The image above is a photo I took inside a Church here in Canada, of Jesus after he was brought down from the cross. I am guessing this was after the Romans allowed the two dudes behind him and the women in whose arms he rests, to cut him loose and gently lower him. They must have had ta take out the spikes first. Did they have bolt cutters or pliers, or did they just yank him off? I don’t know.

The Book of John 19:25 says….”Near the cross of Jesus stood his mother, his mother’s sister, Mary the wife of Clopas, and Mary Magdalene”. That makes it four women. There are however two women and two men here, unless the two men are actually two of the other Marys.

The woman on the left foreground in the above relief, seen staring reverently up at Jesus, struck me and I stared up at her until I had a crick in the neck. I asked the parish priest who had been shuffling around nearby and he said,” Ah, elle est certainement Marie-Madeleine..”

From the New Testament to the ‘The Da Vinci Code’, Mary Magdalene’s image has been repeatedly hijacked, contorted and contradicted. She is in fact the microcosm of the whole history of western civilization. For many centuries this woman became alternatively the embodiment of Christian devotion and the symbol of sin, which in turn came to be wound around the concept of repentance. ‘Repent and thou shall be forgiven’ is probably the most popular Christian strain.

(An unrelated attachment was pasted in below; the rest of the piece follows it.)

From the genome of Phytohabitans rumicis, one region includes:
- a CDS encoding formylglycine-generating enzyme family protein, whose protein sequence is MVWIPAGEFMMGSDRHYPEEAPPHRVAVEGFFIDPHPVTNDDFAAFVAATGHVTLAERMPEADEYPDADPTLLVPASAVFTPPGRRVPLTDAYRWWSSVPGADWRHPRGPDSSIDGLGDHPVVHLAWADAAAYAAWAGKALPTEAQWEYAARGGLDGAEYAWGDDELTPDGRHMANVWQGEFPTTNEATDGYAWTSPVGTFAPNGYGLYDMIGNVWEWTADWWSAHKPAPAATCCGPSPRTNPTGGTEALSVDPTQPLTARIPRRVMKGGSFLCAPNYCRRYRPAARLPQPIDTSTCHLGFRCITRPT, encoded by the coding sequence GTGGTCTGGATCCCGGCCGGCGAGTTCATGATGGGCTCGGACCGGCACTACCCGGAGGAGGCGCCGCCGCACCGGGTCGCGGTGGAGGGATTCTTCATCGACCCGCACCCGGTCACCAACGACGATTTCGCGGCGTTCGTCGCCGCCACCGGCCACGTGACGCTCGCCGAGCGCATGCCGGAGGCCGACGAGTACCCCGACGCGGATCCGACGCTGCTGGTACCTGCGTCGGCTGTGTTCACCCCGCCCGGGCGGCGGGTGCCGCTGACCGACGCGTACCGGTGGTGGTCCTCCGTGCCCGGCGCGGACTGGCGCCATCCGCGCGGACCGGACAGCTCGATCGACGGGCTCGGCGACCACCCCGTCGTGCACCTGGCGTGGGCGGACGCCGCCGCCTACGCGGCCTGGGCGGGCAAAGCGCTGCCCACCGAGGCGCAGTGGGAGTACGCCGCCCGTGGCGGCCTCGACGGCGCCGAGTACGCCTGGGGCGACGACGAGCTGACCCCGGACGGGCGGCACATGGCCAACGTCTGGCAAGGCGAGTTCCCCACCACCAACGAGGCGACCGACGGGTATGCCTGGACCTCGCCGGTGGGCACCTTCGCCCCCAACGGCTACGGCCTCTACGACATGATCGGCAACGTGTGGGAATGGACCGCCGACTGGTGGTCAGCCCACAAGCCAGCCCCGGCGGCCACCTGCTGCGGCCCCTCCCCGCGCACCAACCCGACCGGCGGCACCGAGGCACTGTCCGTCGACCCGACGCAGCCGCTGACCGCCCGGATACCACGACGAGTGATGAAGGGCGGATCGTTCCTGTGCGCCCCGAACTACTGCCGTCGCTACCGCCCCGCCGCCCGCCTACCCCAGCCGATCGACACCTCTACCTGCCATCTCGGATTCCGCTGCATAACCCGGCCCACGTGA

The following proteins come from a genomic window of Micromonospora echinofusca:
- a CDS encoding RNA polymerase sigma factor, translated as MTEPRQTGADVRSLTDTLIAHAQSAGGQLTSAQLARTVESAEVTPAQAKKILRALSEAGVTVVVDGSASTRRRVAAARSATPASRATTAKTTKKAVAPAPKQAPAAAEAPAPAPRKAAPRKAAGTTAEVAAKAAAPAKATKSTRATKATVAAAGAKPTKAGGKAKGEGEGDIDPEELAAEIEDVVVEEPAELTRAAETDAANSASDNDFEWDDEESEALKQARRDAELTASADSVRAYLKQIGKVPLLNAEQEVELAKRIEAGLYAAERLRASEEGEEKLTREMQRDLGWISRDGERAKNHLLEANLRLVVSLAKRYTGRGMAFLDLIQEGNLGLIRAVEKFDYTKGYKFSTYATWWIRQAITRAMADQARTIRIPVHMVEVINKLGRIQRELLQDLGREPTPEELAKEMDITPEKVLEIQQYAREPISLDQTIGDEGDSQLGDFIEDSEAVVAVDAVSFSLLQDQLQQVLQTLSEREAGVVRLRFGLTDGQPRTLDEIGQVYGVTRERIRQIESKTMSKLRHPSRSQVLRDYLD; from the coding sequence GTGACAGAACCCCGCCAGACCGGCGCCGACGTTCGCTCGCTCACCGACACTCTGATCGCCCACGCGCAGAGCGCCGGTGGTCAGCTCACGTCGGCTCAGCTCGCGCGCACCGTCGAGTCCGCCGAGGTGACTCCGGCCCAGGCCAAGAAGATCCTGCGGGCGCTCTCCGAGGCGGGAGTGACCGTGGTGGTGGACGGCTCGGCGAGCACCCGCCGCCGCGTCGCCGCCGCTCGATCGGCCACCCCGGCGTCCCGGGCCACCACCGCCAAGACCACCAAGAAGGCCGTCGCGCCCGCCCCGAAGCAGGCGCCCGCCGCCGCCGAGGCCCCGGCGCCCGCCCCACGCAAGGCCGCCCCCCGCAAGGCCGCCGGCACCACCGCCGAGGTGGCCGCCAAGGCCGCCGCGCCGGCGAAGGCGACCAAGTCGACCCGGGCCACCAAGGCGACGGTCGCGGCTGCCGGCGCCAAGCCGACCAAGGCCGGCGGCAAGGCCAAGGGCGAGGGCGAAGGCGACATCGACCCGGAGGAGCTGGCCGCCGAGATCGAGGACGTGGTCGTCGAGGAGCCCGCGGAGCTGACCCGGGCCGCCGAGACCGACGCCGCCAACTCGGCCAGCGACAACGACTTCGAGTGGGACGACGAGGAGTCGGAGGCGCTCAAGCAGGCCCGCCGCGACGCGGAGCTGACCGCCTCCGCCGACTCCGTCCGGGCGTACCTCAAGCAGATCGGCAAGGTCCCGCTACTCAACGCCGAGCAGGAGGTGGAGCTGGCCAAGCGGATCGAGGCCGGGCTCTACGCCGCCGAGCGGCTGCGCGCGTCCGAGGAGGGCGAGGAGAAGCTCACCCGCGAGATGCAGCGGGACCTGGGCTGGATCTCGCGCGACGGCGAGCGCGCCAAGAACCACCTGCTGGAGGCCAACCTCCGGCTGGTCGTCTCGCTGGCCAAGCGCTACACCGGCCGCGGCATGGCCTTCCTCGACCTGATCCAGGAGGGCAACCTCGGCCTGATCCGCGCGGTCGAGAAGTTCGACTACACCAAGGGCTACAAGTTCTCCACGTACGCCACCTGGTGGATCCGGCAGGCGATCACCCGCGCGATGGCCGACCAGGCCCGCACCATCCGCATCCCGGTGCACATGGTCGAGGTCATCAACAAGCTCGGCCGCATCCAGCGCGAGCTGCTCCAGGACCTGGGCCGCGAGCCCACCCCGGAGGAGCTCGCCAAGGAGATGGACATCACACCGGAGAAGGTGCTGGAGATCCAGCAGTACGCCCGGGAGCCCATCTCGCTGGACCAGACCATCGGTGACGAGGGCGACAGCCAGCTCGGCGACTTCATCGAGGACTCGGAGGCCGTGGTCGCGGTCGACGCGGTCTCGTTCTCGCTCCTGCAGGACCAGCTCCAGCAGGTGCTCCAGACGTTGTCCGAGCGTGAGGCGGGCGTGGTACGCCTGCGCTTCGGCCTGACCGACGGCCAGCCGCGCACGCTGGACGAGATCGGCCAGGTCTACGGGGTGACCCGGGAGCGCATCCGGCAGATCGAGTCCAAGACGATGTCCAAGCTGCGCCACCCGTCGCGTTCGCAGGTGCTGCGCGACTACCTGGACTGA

Deciphered, to me Christian repentance sounds like, “By all means, go ahead and sin… as long as you show repentance after. And then your slate shall be clean…” If you have watched the teary-eyed Bill Clintons and the Anthony Weiners, you’ll know what I’m getting at.

That appears to be true for all other Abrahamic religions as well. A Yazidi woman who escaped captivity in ISIS-held Sinjar, said that the ISIS fighter who had purchased her always had a shower every time he raped her. ‘It is a procedure that is mandated by the Quran,’ he said to her. The shower is meant to cleanse him off the sin he had just committed. Rape woman – take shower – rape woman – take shower – rape woman – take shower ……. I have ta hand it to the Muslims, they’re brilliant.